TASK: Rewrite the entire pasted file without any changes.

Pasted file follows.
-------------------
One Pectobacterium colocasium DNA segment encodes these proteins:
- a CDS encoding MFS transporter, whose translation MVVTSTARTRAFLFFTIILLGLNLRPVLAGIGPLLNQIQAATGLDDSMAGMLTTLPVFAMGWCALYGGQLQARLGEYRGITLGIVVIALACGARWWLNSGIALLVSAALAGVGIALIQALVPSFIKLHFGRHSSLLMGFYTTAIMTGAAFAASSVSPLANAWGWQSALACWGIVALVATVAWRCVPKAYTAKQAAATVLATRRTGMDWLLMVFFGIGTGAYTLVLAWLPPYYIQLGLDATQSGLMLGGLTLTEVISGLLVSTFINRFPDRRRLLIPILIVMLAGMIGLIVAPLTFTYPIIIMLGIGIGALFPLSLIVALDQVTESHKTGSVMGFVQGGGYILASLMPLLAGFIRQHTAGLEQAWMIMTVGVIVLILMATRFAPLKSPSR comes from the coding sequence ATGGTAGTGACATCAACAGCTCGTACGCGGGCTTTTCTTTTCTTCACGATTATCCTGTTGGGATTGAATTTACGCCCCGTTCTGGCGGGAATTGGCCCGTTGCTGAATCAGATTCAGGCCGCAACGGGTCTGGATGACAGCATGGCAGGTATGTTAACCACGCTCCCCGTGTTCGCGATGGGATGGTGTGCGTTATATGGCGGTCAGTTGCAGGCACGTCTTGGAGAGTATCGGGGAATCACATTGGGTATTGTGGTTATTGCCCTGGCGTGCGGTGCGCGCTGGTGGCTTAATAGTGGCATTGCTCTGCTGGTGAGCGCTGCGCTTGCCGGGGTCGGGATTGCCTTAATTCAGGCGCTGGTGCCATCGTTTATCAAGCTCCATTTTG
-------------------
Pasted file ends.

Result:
One Pectobacterium colocasium DNA segment encodes these proteins:
- a CDS encoding MFS transporter, whose translation MVVTSTARTRAFLFFTIILLGLNLRPVLAGIGPLLNQIQAATGLDDSMAGMLTTLPVFAMGWCALYGGQLQARLGEYRGITLGIVVIALACGARWWLNSGIALLVSAALAGVGIALIQALVPSFIKLHFGRHSSLLMGFYTTAIMTGAAFAASSVSPLANAWGWQSALACWGIVALVATVAWRCVPKAYTAKQAAATVLATRRTGMDWLLMVFFGIGTGAYTLVLAWLPPYYIQLGLDATQSGLMLGGLTLTEVISGLLVSTFINRFPDRRRLLIPILIVMLAGMIGLIVAPLTFTYPIIIMLGIGIGALFPLSLIVALDQVTESHKTGSVMGFVQGGGYILASLMPLLAGFIRQHTAGLEQAWMIMTVGVIVLILMATRFAPLKSPSR comes from the coding sequence ATGGTAGTGACATCAACAGCTCGTACGCGGGCTTTTCTTTTCTTCACGATTATCCTGTTGGGATTGAATTTACGCCCCGTTCTGGCGGGAATTGGCCCGTTGCTGAATCAGATTCAGGCCGCAACGGGTCTGGATGACAGCATGGCAGGTATGTTAACCACGCTCCCCGTGTTCGCGATGGGATGGTGTGCGTTATATGGCGGTCAGTTGCAGGCACGTCTTGGAGAGTATCGGGGAATCACATTGGGTATTGTGGTTATTGCCCTGGCGTGCGGTGCGCGCTGGTGGCTTAATAGTGGCATTGCTCTGCTGGTGAGCGCTGCGCTTGCCGGGGTCGGGATTGCCTTAATTCAGGCGCTGGTGCCATCGTTTATCAAGCTCCATTTTG